Activist Sudha Bharadwaj who was sent to police custody till November 6 by a special Pune Court on Friday has demanded same facilities in the jail which the government has promised to provide to fugitive businessman Vijay Mallya.
Activist Sudha Bharadwaj who was sent to police custody till November 6 by a special Pune Court on Friday has demanded same facilities in the jail which the government has promised to provide to fugitive businessman Vijay Mallya, who is wanted in a multi-crore loan default case. Bharadwaj was one of the five activists arrested by Pune police in a multi-city operation on August 28.
Bharadwaj’s lawyer told the court about her illnesses and sought proper food, medication and other care. The lawyer demanded ‘incarceration, bathing and toilet facilities which are on par with those that have been promised to be provided to Vijay Mallya by the state and central government’.
“The applicant must be provided with condition of incarceration, bathing and toilet facilities which are on par with those promised to be provided to Mr Vijay Mallya by the state and central government,” the application by Bharadwaj said.
The court ordered that the required medical facilities be provided to her.
Apart from Bharadwaj, the court also sent Vernon Gonsalves and Arun Ferreira, accused of having Maoist links, in police custody till November 6. The two activists were taken into custody by the Pune Police Friday evening after the court rejected the bail applications of all three, observing that the material collected by police, on the face of it, shows their alleged links with Maoists.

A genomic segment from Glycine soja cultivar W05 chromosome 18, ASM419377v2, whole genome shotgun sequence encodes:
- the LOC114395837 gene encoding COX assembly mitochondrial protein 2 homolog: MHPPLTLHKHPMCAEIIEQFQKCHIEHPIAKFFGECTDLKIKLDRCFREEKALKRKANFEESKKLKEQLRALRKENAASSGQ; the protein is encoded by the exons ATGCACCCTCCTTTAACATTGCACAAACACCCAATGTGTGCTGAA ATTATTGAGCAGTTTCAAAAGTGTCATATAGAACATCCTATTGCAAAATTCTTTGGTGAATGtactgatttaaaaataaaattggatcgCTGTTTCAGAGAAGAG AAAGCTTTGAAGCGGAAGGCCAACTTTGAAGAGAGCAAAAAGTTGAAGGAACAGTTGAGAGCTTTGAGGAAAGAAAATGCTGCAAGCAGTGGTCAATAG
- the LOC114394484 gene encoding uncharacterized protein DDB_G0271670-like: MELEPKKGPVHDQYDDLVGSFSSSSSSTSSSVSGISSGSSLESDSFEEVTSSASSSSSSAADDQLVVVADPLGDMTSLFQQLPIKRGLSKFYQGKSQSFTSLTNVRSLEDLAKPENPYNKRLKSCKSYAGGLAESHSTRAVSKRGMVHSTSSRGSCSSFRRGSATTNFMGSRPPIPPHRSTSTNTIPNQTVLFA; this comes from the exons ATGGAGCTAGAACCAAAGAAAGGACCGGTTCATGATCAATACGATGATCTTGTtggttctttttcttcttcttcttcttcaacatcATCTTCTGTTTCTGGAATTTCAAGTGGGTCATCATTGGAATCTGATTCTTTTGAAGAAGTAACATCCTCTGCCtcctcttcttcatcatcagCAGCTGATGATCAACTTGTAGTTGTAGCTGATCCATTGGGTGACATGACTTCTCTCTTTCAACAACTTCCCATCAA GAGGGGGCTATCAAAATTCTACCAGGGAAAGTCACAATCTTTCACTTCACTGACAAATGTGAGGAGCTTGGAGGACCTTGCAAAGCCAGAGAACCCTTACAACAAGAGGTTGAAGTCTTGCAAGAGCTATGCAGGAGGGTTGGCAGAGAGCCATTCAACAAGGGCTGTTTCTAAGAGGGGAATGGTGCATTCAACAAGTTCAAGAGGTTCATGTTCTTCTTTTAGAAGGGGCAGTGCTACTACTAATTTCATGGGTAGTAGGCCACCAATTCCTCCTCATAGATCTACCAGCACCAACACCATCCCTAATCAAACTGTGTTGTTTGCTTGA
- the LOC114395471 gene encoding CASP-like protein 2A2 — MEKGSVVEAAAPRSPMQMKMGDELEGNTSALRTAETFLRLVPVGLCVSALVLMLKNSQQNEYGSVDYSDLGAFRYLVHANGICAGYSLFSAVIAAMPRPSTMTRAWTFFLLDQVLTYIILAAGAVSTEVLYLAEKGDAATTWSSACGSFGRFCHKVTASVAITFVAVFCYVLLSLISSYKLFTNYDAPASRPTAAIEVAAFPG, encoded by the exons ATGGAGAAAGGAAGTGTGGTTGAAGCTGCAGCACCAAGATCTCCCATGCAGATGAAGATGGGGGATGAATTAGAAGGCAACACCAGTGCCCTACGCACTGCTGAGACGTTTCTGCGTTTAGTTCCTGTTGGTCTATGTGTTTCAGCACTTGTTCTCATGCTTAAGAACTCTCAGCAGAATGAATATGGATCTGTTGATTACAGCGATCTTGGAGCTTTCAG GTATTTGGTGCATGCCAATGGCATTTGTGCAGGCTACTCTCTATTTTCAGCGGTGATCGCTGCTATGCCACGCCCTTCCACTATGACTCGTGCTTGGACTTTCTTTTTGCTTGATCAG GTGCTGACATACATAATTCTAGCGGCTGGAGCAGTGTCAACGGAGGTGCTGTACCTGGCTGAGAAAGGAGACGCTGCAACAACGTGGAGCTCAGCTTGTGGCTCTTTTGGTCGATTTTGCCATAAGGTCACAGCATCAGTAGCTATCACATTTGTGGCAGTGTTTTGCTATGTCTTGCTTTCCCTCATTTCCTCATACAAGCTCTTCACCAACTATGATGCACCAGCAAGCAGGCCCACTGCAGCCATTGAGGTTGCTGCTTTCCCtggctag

Public prosecutor Ujjwala Pawar had sought a police custody of 14 days and said that the preliminary investigation has revealed that the three had links with the banned CPI (Maoist) and were involved in recruitment as well as raising funds for Maoist activities.
They were involved in “larger conspiracy to threaten the democratic set-up of the nation”, Pawar told the court.
Opposing the police custody, defence lawyer Rahul Deshmukh, who represented Gonsalves, argued the police in remand report have not mentioned that they need to recover any material from the accused. The material seized earlier is already in their possession for nearly two months, he said, adding “so there is no need for police custody”.